Metal Chick of the Month – Māra Lisenko

Label me insane… My madness is not my enemy!

Get ready to be absolutely stunned by the sick growling, screaming and roaring blasted by our metal lady of the month of September, a true metalhead who loves all types of extreme music from the bottom of her Latvian heart, with her music being highly recommended for diehard fans of renowned acts like Aborted, Cryptopsy, Cattle Decapitation, Decapitated, Bloodbath and Hideous Divinity, among several others, who are always in pursuit of new names in the scene and who also love a feminine touch amidst such level of devastation. Hailing from Riga, Latvia’s capital, set on the Baltic Sea at the mouth of the River Daugava, but currently residing in the metal heaven known as the Federal Republic of Germany, here comes the ferocious she-wolf Māra Lisenko, the indomitable growler for some of the best bands of the past few years coming from the Baltics, those being Ocularis Infernum and MĀRA.

Having studied vocals at Vocaltech – Thames Valley University (currently known as University of West London) in 2007 in the UK, as well as with some of the most prestigious vocal coaches worldwide such as rock and metal vocal coach Melissa Cross, rockstar vocal coach Mark Baxter, and “Death Metal Phoniatrician” Dr. Enrico H Di Lorenzo (Hideous Divinity), Māra is an extremely versatile vocalist, being able to sing from the most brutal and gory growls to fragile, emotional clean vocals. In addition, although she started to sing in bands and tour around Europe in 2003, her singing career started way earlier than that, when she was still a three-year old girl, mainly because her own mother was a choir leader and inspired her to follow a similar path. A self-starter and an autodidact, our dauntless growler is also a vocal coach, having taught several aggressive as well as melodic vocal techniques and training since 2011, and also offering studio session work for bands who need professional sounding vocals for their recordings (and you can get more details about her services by clicking HERE or HERE). In one of her interviews, she said all the energy in her singing and screaming is driven by her real-life experiences and emotions, never about fictional topics, which in her opinion makes it a lot easier for her to transform those feelings into ass-kicking vocals.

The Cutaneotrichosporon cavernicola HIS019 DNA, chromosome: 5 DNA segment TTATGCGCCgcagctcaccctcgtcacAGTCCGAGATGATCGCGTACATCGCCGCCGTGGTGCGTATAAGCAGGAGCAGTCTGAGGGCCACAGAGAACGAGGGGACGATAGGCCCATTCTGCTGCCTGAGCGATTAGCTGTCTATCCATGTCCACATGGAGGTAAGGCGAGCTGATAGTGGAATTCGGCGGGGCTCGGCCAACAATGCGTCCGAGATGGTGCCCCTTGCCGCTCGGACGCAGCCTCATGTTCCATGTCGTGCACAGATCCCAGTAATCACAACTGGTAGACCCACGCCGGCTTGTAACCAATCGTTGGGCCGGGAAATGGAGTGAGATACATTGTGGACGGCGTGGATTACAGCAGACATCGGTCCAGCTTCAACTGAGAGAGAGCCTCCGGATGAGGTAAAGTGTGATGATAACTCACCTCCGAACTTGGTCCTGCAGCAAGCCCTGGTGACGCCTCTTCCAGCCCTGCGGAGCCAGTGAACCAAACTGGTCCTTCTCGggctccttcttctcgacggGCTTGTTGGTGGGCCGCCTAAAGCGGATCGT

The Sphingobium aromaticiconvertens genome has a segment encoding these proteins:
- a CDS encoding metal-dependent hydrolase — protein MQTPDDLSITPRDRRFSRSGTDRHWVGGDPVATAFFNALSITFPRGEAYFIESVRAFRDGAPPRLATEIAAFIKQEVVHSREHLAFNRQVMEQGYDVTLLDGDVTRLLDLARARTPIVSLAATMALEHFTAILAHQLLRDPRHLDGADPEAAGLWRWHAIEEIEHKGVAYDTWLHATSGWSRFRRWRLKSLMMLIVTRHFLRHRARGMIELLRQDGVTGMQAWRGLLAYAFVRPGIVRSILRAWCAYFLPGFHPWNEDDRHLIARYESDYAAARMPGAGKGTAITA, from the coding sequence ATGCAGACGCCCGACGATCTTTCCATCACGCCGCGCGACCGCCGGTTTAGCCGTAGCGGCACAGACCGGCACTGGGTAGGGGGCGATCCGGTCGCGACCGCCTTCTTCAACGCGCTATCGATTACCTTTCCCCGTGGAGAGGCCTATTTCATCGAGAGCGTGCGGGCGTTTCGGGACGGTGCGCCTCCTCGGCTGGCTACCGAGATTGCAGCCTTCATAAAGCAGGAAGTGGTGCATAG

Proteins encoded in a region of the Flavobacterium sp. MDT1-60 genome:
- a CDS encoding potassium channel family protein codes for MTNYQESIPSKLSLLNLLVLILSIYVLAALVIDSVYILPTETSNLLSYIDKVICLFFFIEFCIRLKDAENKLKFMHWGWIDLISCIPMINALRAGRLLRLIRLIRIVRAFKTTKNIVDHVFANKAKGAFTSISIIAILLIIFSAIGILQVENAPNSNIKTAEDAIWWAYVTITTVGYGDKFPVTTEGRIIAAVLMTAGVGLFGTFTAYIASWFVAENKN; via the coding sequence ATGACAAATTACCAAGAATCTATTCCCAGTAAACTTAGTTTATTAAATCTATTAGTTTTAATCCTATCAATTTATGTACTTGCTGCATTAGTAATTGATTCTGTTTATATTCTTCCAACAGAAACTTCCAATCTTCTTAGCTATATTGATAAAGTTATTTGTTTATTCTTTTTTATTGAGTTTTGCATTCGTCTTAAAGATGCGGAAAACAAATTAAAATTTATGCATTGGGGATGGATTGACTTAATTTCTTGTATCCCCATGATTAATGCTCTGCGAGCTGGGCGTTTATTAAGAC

During hear early years as a professional vocalist, she was part of two distinct Latvian bands named Defame (which I couldn’t find any information online) and Karmafree, with whom she won a couple of awards, those being Best Vocalist in a band contest named “Rīgas Dzintars” with Karmafree in 2011, and a Grand Prix with Defame at Sinepes Un Medus in 2005. Karmafree, which is still active by the way, is an alternative bass and vocal duo comprised of Māra on vocals and her husband Dmitry Lisenko on bass formed in 2010 in London, England, playing many festivals and releasing a self-titled demo and video entitled Fresh Millionaire before the duo returned to their homeland Latvia. In 2012 they released their first EP, named Illusions, along with a music video for the song Fragile; after their debut album, Karmafree released a series of singles, with songs like InvisibleValidate Me and #SSDD beautifully representing the evolution of the project, their social and political fights, and of course Māra’s fantastic vocal range. You can listen to a lot more of the music by Karmafree on their official YouTube channel, as well as on their BandCamp page.